To be published in the Oct. 23 Federal Register is the U.S. Environmental Protection Agency’s final rule, to be effective that day, establishing greenhouse gas emissions standards for new power plants.
While the new plant rule hasn’t gotten the white-hot attention that the final Clean Power Plan for existing power plants, also to be published on Oct. 23, has gotten, the rule for new power plants is controversial. Proponents of coal-fired power say that a provision that requires carbon capture and storage (CCS) for new coal-fired plants is an effective ban on such plants for the time being, since cost-effective CO2-control technology that Wall Street lenders will actually be willing to finance is at least 10 years away.
The Federal Register on Oct. 22 released pre-publication versions of both final rules, with the rule on new power plants coming in at 767 pages in length.
Said the new plant rule: “The Environmental Protection Agency (EPA) is finalizing new source performance standards (NSPS) under Clean Air Act (CAA) section 111(b) that, for the first time, will establish standards for emissions of carbon dioxide (CO2) for newly constructed, modified, and reconstructed affected fossil fuel-fired electric utility generating units (EGUs). This action establishes separate standards of performance for fossil fuel-fired electric utility steam generating units and fossil fuel-fired stationary combustion turbines. This action also addresses related permitting and reporting issues. In a separate action, under CAA section 111(d), the EPA is issuing final emission guidelines for states to use in developing plans to limit CO2 emissions from existing fossil fuel-fired EGUs.”
In June 2013, in conjunction with the announcement of his Climate Action Plan (CAP), President Barack Obama issued a Presidential Memorandum directing the EPA to issue a proposal to address carbon pollution from new power plants by Sept. 30, 2013, and to issue “standards, regulations, or guidelines, as appropriate, which address carbon pollution from modified, reconstructed, and existing power plants.” In September 2013, the EPA issued proposed carbon pollution standards for newly constructed fossil fuel-fired power plants. The proposal was published in the Federal Register on Jan. 8, 2014.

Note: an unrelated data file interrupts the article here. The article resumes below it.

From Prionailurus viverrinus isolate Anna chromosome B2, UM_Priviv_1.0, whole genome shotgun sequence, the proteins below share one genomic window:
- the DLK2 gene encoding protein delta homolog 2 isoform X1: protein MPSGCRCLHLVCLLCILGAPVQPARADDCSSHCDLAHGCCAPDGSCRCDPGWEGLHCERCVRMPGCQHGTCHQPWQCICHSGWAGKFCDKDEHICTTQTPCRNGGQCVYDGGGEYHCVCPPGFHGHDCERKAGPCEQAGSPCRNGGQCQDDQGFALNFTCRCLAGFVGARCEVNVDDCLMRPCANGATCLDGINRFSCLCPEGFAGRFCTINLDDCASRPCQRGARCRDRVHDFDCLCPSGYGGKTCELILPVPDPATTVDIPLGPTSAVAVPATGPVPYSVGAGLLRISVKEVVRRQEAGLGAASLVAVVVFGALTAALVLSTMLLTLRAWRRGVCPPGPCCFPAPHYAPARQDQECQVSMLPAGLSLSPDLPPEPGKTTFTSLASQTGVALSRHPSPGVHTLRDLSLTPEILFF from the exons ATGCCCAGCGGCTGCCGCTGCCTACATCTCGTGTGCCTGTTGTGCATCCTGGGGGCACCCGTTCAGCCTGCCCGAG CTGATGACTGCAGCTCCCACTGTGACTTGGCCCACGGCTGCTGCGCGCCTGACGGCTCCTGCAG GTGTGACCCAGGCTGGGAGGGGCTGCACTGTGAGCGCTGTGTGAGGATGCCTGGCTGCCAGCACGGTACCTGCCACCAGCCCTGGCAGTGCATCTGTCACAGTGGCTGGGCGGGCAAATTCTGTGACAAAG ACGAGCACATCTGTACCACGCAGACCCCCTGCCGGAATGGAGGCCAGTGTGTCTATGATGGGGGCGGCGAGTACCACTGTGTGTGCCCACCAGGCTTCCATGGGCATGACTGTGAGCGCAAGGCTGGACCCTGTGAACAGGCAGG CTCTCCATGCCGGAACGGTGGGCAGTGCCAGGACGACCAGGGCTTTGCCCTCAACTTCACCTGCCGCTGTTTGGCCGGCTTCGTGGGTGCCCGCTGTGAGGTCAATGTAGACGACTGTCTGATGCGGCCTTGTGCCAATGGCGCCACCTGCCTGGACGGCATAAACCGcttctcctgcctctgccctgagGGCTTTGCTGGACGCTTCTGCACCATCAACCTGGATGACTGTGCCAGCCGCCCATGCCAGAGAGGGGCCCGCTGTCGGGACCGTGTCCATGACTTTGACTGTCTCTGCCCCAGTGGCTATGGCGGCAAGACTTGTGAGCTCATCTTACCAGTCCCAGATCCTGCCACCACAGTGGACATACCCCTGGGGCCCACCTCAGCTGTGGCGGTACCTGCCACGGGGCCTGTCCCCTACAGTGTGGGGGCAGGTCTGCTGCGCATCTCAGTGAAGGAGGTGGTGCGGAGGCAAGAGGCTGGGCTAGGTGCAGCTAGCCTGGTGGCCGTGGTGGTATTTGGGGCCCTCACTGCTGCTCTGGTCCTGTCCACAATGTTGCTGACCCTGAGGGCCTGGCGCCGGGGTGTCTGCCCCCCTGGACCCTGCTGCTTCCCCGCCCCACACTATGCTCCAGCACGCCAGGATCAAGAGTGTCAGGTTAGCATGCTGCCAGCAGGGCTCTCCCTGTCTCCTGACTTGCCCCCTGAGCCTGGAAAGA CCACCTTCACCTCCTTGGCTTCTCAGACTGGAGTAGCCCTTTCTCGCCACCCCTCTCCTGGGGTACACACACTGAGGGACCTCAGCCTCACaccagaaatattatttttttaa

In that proposal, the EPA proposed to limit emissions of CO2 from newly constructed fossil fuel-fired electric utility steam generating units and newly constructed natural gas-fired stationary combustion turbines.
The EPA subsequently issued a Notice of Data Availability (NODA) in which the EPA solicited comment on its initial interpretation of provisions in the Energy Policy Act of 2005 (EPAct05) and associated provisions in the Internal Revenue Code (IRC) and also solicited comment on a companion Technical Support Document (TSD) that addressed these provisions’ relationship to the factual record supporting the proposed rule.
In June 2014, the EPA proposed standards of performance, also pursuant to CAA section 111(b), to limit emissions of CO2 from modified and reconstructed fossil fuel-fired electric utility steam generating units and natural gas-fired stationary combustion turbines. EPA proposed standards of performance for: (1) modified fossil fuel-fired steam generating units, (2) modified natural gas-fired stationary combustion turbines, (3) reconstructed fossil fuel-fired steam generating units, and (4) reconstructed natural gas-fired stationary combustion turbines.